Non-Hodgkin's Lymphoma (cont.)
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In non-Hodgkin's lymphoma (NHL), either abnormal cells in the lymphatic system divide and grow without order or control or old cells do not die normally. Lymphatic tissue is present in many areas of the body, so non-Hodgkin's lymphoma can start almost anywhere in the body.
Non-Hodgkin's lymphoma may occur in a single lymph node, a group of lymph nodes, or an organ. And it can spread to almost any part of the body, including the liver, bone marrow, and spleen. Doctors classify NHL into stages based on where the lymphoma is growing in the body.
Over time, lymphoma cells may replace the normal cells in the bone marrow. Bone marrow failure results in the inability to produce red blood cells that carry oxygen, white blood cells that fight infection, and platelets that stop bleeding.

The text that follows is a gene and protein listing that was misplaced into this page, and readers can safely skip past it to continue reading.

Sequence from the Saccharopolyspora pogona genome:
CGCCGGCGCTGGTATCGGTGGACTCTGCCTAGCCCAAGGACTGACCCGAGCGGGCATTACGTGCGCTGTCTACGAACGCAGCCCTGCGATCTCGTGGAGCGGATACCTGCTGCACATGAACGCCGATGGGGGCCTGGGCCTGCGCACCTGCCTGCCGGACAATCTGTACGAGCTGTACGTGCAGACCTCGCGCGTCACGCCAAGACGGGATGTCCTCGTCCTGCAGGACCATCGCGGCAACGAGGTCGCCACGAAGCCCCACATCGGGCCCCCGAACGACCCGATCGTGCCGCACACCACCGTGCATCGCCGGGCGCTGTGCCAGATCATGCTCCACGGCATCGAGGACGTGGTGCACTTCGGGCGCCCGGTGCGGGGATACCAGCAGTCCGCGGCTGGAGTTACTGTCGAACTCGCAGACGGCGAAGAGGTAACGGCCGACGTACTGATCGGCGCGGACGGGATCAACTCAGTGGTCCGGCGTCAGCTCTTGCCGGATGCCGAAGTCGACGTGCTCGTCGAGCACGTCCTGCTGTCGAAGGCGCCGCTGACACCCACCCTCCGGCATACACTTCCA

Long-term survival depends on the type of non-Hodgkin's lymphoma and the stage of the disease when it is diagnosed. Approximately 80 out of 100 people diagnosed with non-Hodgkin's lymphoma are alive 1 year after the disease is diagnosed. That number drops to about 65 out of 100 at 5 years and 54 out of 100 at 10 years.2
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